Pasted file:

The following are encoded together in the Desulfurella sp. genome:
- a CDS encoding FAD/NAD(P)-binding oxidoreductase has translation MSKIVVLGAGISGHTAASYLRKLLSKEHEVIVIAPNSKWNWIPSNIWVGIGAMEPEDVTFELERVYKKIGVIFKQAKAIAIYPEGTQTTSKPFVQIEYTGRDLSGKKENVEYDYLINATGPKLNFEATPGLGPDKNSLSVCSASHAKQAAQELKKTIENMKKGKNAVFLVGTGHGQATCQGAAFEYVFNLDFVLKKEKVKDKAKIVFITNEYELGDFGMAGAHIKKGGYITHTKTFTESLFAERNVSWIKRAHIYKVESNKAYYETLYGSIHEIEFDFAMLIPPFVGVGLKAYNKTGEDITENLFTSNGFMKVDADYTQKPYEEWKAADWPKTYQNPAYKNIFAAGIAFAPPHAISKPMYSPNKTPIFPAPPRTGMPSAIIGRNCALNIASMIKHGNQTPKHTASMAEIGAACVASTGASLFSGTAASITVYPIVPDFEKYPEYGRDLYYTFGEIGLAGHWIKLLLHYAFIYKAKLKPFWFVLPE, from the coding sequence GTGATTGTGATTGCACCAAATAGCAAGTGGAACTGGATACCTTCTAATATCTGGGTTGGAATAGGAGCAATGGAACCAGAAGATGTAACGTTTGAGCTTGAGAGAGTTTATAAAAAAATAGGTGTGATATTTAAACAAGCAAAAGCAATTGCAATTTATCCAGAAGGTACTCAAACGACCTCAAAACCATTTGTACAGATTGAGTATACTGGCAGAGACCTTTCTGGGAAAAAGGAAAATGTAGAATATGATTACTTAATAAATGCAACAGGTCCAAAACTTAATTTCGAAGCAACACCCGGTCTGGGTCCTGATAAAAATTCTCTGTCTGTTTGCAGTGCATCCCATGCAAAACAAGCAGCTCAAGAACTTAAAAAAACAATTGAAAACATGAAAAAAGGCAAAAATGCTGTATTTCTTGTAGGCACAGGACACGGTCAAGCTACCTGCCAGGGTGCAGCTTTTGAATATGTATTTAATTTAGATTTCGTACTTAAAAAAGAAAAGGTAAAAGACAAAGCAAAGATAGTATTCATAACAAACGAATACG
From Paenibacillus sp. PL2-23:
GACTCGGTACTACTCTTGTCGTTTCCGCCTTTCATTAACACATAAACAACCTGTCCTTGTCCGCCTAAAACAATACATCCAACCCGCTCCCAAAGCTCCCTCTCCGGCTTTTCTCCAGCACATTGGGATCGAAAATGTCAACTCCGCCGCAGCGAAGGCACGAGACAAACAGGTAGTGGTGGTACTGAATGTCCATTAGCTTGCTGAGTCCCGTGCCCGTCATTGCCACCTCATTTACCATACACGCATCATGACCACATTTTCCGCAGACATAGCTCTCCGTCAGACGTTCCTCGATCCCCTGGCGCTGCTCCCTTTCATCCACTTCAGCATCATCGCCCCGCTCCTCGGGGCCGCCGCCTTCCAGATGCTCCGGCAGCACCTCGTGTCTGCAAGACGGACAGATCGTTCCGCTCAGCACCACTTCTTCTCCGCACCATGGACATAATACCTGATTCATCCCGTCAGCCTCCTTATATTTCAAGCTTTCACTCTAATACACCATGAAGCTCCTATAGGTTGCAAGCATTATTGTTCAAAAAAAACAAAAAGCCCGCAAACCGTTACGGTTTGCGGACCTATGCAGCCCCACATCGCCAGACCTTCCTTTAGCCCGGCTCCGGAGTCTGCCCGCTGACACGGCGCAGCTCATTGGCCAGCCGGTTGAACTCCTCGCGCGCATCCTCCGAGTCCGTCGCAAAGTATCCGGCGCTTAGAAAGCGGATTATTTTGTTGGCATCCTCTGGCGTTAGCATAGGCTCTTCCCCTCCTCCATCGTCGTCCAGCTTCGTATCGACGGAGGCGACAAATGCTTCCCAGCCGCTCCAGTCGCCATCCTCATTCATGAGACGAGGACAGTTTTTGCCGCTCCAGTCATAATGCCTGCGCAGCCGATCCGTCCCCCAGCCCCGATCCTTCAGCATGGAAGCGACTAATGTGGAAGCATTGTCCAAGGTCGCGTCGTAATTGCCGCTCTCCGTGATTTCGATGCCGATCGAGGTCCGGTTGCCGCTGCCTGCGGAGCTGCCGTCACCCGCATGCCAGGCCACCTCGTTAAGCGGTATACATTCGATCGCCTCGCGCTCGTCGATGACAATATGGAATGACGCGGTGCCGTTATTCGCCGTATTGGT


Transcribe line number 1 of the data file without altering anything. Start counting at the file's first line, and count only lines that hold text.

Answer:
The following are encoded together in the Desulfurella sp. genome: